Unlike the fawn Corsos which were preferred for hunting, the grey brindle was the “color of choice for the old Italian cowboy.” Blending in with the terrain, the grey brindle Corsos were more able to surprise unsuspecting predators, helping the cowboy protect his herd of semi-wild horses.
Whereas black brindle Corsos rarely have any brindling on the tips of their muzzles, this is common in grey brindles who also have gray noses.
Like the other brindle Corsos, the gray Corso has a longer life expectancy than its solid-colored cousins.
#7 Chestnut Brindle
The chestnut brindle can be difficult to distinguish from the black brindle but is far less common. Like the gray brindle, the chestnut brindle Corso has a brown or red base while its stripes are reddish-brown.
Less common than some of the other colors, chestnut brindle can be difficult to breed for, especially as “at least one gene responsible for coat color is located on a sex chromosome.” That means a puppy’s coat color is influenced by its gender, as well as the color of its parents.
As with any other brindle Corso, the stripes can vary from light to heavy, and greater variation has been seen in recent years as the effects of the 1973 revival of the Cane Corso have begun to show.
There is much debate over whether the blue Cane Corso exists at all or whether it’s purely a myth. There’s no mention of the blue coloration in either the FCI’s or AKC’s breed standards, but there are still breeders that advertise blue Corso puppies for sale.
The confusion about blue Cane Corsos appears to come from the breed standards themselves, that called the Cane Corso’s diluted black pigment grey instead of the more common term, blue. A blue Cane Corso is, therefore, just a gray Corso with a different name.
As the gray Cane Corso’s coat coloration is produced by a “recessive mutation in the melanophilin (MLPH) gene,” it means these dogs are more vulnerable to skin problems such as mange and Color Dilution Alopecia (CDA). This diluted black color is also a rare color found in other breeds such as Border Collies.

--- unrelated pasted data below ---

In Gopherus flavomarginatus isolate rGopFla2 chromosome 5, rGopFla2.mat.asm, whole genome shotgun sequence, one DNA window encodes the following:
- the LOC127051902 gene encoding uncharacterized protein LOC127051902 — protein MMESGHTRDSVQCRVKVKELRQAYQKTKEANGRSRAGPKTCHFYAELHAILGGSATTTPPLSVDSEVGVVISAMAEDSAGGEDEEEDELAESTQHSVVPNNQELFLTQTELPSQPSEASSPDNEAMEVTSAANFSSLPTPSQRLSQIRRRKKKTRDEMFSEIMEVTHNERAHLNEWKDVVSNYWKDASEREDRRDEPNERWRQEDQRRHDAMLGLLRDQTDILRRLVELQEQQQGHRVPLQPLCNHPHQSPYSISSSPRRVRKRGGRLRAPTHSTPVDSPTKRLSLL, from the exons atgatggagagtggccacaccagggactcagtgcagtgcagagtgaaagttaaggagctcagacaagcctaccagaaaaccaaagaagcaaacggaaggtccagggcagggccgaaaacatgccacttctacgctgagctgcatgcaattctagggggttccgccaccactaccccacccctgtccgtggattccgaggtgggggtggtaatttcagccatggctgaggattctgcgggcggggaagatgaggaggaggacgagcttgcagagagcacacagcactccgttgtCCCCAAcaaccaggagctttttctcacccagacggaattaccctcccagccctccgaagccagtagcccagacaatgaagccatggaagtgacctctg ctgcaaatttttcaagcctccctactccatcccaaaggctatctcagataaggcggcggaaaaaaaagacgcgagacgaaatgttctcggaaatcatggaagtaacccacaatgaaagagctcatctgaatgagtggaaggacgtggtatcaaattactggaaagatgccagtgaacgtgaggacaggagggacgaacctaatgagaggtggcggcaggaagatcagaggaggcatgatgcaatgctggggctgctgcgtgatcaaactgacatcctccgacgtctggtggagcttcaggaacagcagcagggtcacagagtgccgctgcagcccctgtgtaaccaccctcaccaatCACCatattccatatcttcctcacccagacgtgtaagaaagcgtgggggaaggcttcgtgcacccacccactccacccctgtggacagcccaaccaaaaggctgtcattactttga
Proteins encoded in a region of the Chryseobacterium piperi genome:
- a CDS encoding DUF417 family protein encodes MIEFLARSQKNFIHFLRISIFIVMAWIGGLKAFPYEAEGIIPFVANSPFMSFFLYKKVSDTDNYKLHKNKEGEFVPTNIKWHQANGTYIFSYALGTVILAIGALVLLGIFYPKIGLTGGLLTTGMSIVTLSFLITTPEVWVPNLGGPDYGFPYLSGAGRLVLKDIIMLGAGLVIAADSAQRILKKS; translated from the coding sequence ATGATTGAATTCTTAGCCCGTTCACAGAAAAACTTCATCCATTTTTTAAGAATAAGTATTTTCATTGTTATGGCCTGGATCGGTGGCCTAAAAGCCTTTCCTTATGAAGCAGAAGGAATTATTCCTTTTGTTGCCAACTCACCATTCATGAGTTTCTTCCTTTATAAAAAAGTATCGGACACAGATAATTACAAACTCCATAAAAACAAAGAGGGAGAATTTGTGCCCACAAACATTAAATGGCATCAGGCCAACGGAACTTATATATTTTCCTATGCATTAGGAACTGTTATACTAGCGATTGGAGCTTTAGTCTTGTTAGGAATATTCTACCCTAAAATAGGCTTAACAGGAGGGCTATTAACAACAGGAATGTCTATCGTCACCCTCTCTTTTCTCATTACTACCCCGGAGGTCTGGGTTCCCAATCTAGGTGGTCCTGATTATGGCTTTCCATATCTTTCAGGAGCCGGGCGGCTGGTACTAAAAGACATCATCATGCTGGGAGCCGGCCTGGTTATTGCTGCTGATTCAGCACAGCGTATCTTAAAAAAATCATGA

The Formentino Cane Corso looks so distinct some breeders may even try and convince you that it’s a separate breed altogether.
Also known as blue fawn, the word “Formentino” comes from Italy where it’s used to describe the color of fermented wheat. A dilution of the fawn coloration, the Formentino Corso has a carbon-colored coat with a blue nose and mask in addition to gray patches over his shoulders and back.
Like the blue or gray coat, the Formentino is a dilute color which means Formentino Corsos will also be more prone to skin conditions. Furthermore, as they lack the brindle pattern associated with a longer lifespan, the Fomentino has a lower life expectancy of 8 years, as opposed to the 10-year lifespan enjoyed by its brindle cousins.
#10 Chocolate or Liver
As attractive as these chocolate or liver-colored Cane Corso are, they’re not acceptable as far as the kennel organizations are concerned. They may resemble the AKC-approved red Cane Corso but the lack of pigmentation in their noses and the skin around their eyes give the game away.
Some believe these rare Cane Corsos are less healthy than Corsos of other colors because they’ve been bred specifically for their unusual coloring rather than for health or temperament.
Non-standard colorations do occur, however, and aren’t necessarily indicative of cross-breeding. Having said that, you shouldn’t pay more for a chocolate or liver Corso than you are any other color.
This unusual, almost lilac color, is highly sought after in some breeds but is considered a serious fault in Cane Corsos. Also known as tawny, these dogs have a pinkish tinge to their noses, lips, and eyelids and often have green or blue eyes like the chocolate Corso.
As this is another dilute shade, Isabella Corsos are also more susceptible to diseases, and particularly to Color Dilution Alopecia which can cause hair loss and skin irritation.
The straw Cane Corso is a rare, creamy-colored dog that may have some black or grey pigment visible on its back or sides. Experts believe the straw color may have come from crossbreeding the Cane Corso with the Abruzzese Sheepdog many years ago.
According to Dr. Flavio Bruno, these dogs were once known as “straw stack dogs,” and their duty was to watch the straw stack, which contained hay, forage, and wheat. It was also a place where animals could shelter during the cold winters. People preferred straw-colored dogs for this job “because old people thought that the character of a straw-colored dog was ‘flammable’ like the straw”.
Despite its longevity, straw is not included as an acceptable color in the AKC’s breed standard, although some argue that it should be as it was “very highly valued before the standard was written.”
Although sometimes described as white, straw Corsos don’t have any health issues associated with albinism.
What Is The Most Common Cane Corso color?
The most common color of Cane Corsos is black. Studies have shown that two black parents will produce a litter of which over 70% will also be black. Black is also one of the popular colors, primarily because it’s uncommon among Molosser breeds.
What Is The Rarest Cane Corso Color?
The rarest Cane Corso Color is either chocolate, liver, Isabella, or straw, all of which rely on regressive genes and, therefore, occur less frequently.
Does The Cane Corso’s Color Affect Its Health?
A study conducted a few years ago concluded that brindle Cane Corsos live longer than solid colored ones. Black brindle Cane Corsos live the longest, averaging over 10 years, whereas the black and gray rarely live beyond nine years of age.
It’s also been noted that Cane Corsos with paler coats tend to be more susceptible to skin problems, whereas completely black ones are more prone to heat exhaustion.